• Bruce Power – Life Extension: On September 28, 2018, Bruce Power submitted its final cost and schedule duration estimate (basis of estimate) for the Unit 6 MCR program to the IESO. The IESO has up to three months to review and verify the basis of estimate. As the cost and schedule duration are both less than the thresholds defined in the program’s life extension and refurbishment agreement, no further approvals from the IESO or government are required to proceed with the Unit 6 MCR outage in early 2020. The Unit 6 MCR outage is expected to be completed in late 2023.

    As a result of this filing, we have updated our project cost estimates in our Capital Program tables to reflect our expected investment of approximately $2.2 billion (in nominal dollars) in Bruce Power’s Unit 6 MCR program and ongoing Asset Management (AM) program through 2023, and approximately $6.0 billion (in 2018 dollars) for the remaining five-unit MCR program and the AM program beyond 2023. Future MCR investments will be subject to discrete decisions for each unit with specified off-ramps available for Bruce Power and the IESO.

    Bruce Power’s current contract price of approximately $68 per MWh will be increased in April 2019 to reflect capital to be invested under the Unit 6 MCR program and the AM program as well as normal annual inflation adjustments.

  • Napanee: Construction continues on our 900 MW natural gas-fired power plant at Ontario Power Generation’s (OPG) Lennox site in eastern Ontario in the town of Greater Napanee. We expect our total investment in the Napanee facility will be approximately $1.6 billion and commercial operations are expected to begin in first quarter 2019. Costs have increased due to delays in the construction schedule. Once in service, production from the facility is fully contracted with the IESO for a 20-year period.

Corporate:

  • Common Share Dividend: Our Board of Directors declared a quarterly dividend of $0.69 per share for the quarter ending December 31, 2018 on TransCanada’s outstanding common shares. The quarterly amount is equivalent to $2.76 per common share on an annualized basis.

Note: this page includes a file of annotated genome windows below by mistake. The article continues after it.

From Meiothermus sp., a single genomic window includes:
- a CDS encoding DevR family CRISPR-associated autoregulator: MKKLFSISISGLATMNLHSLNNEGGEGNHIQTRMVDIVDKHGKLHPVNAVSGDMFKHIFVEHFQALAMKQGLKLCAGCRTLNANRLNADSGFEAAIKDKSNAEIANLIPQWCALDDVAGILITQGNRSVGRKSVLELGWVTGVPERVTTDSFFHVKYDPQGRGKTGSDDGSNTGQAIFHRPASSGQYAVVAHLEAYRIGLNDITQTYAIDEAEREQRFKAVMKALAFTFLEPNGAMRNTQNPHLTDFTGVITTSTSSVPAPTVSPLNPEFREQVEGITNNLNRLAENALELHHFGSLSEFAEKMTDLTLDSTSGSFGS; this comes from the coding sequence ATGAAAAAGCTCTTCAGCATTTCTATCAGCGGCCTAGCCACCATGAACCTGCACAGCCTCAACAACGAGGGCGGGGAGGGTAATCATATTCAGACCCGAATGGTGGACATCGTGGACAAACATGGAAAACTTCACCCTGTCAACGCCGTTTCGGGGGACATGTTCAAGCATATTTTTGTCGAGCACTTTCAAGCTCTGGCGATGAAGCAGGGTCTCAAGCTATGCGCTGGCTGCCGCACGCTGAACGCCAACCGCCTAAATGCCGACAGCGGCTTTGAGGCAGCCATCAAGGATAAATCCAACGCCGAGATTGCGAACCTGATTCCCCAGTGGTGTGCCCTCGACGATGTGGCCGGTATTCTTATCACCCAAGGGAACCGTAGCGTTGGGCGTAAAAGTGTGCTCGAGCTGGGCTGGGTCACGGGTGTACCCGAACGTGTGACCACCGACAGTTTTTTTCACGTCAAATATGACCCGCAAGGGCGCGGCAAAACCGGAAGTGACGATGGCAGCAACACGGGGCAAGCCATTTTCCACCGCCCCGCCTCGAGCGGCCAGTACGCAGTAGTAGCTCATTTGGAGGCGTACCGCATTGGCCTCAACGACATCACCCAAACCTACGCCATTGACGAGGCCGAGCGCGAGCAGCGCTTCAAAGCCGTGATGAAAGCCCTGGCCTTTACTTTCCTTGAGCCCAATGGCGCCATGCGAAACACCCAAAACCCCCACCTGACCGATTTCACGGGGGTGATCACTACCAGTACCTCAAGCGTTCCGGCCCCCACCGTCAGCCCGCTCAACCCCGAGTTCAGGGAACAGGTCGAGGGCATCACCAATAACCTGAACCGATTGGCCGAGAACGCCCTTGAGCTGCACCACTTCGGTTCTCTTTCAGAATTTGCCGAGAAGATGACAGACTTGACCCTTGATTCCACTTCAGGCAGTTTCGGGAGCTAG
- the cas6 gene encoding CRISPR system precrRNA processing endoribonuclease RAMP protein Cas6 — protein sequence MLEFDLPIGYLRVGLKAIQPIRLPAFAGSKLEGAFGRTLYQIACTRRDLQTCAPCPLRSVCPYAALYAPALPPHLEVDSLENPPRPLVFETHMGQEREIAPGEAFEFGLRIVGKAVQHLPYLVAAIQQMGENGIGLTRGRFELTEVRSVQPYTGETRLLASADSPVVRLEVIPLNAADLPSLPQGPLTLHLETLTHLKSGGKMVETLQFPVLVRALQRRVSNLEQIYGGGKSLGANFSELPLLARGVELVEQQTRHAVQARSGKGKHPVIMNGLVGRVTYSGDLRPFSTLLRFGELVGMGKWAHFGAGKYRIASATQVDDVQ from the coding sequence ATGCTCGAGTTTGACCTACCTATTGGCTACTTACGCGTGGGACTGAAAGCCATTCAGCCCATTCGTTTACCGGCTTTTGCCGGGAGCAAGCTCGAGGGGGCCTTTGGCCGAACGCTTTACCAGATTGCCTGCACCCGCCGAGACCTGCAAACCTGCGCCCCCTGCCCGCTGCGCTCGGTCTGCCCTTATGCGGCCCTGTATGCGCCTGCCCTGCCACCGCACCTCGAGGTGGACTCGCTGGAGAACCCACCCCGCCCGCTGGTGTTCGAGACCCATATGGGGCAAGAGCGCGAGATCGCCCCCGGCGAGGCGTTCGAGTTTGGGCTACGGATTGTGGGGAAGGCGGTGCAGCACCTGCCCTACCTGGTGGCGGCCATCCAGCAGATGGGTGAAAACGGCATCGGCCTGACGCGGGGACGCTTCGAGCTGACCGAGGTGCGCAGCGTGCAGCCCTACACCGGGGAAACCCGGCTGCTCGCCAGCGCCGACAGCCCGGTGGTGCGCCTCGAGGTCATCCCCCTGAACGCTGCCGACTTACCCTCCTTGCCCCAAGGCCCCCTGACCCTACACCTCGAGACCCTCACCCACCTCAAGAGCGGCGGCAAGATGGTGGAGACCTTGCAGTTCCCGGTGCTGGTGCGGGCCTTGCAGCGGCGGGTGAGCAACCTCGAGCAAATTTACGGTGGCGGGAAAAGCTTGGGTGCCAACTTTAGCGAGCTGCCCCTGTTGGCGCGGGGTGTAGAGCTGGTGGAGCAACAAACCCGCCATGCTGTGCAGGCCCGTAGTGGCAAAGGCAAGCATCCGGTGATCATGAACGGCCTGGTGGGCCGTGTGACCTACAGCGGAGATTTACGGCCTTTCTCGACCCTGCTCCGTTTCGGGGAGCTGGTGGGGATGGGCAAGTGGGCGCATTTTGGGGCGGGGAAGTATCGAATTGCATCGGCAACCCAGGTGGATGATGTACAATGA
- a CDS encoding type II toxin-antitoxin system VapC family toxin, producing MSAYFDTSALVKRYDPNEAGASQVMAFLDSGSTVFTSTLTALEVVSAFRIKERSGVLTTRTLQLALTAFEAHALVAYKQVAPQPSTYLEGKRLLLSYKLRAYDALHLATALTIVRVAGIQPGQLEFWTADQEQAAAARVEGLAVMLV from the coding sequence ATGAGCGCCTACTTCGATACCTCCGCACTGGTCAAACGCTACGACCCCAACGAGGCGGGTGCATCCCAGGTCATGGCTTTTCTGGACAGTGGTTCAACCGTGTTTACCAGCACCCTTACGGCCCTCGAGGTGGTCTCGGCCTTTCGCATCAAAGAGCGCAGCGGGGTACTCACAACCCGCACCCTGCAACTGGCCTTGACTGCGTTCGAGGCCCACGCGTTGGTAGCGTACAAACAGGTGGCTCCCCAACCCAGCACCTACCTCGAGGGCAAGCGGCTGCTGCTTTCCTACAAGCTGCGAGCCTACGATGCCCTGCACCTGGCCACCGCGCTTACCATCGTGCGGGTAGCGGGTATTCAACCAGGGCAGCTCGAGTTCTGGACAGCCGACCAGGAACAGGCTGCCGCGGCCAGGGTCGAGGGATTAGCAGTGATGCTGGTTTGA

• Issuance of Long-term Debt: In October 2018, TCPL issued US$1.0 billion of Senior Unsecured Notes due in March 2049 bearing interest at a fixed rate of 5.10 per cent and US$400 million of Senior Unsecured Notes due in May 2028 bearing interest at a fixed rate of 4.25 per cent.

    In third quarter 2018, TCPL issued $800 million of Medium Term Notes due in July 2048 bearing interest at a fixed rate of 4.18 per cent and $200 million of Medium Term Notes due in March 2028 bearing interest at a fixed rate of 3.39 per cent.

    The net proceeds of the above debt issuances were used for general corporate purposes, to fund our capital program and to pre-fund 2019 senior note maturities.

    In third quarter 2018, TCPL repaid US$850 million of Senior Unsecured Notes bearing interest at a fixed rate of 6.50 per cent.

  • Dividend Reinvestment Plan: In third quarter 2018, the DRP participation rate amongst common shareholders was approximately 34 per cent, resulting in $213 million reinvested in common equity under the program. Year-to-date in 2018, the participation rate amongst common shareholders has been approximately 35 per cent, resulting in $655 million of dividends reinvested.
  • ATM Equity Program: In third quarter 2018, 6.1 million common shares were issued under our Corporate ATM program at an average price of $57.75 per common share for proceeds of $351 million, net of related commissions and fees of approximately $3 million. In the nine months ended September 30, 2018, 20.0 million common shares have been issued under our Corporate ATM program at an average price of $56.13 per common share for proceeds of $1.1 billion, net of approximately $10 million of related commissions and fees.

Teleconference and Webcast:

We will hold a teleconference and webcast on Thursday, November 1, 2018 to discuss our third quarter 2018 financial results. Russ Girling, President and Chief Executive Officer, and Don Marchand, Executive Vice-President and Chief Financial Officer, along with other members of the TransCanada executive leadership team, will discuss the financial results and Company developments at 8 a.m. (MT) / 10 a.m. (ET).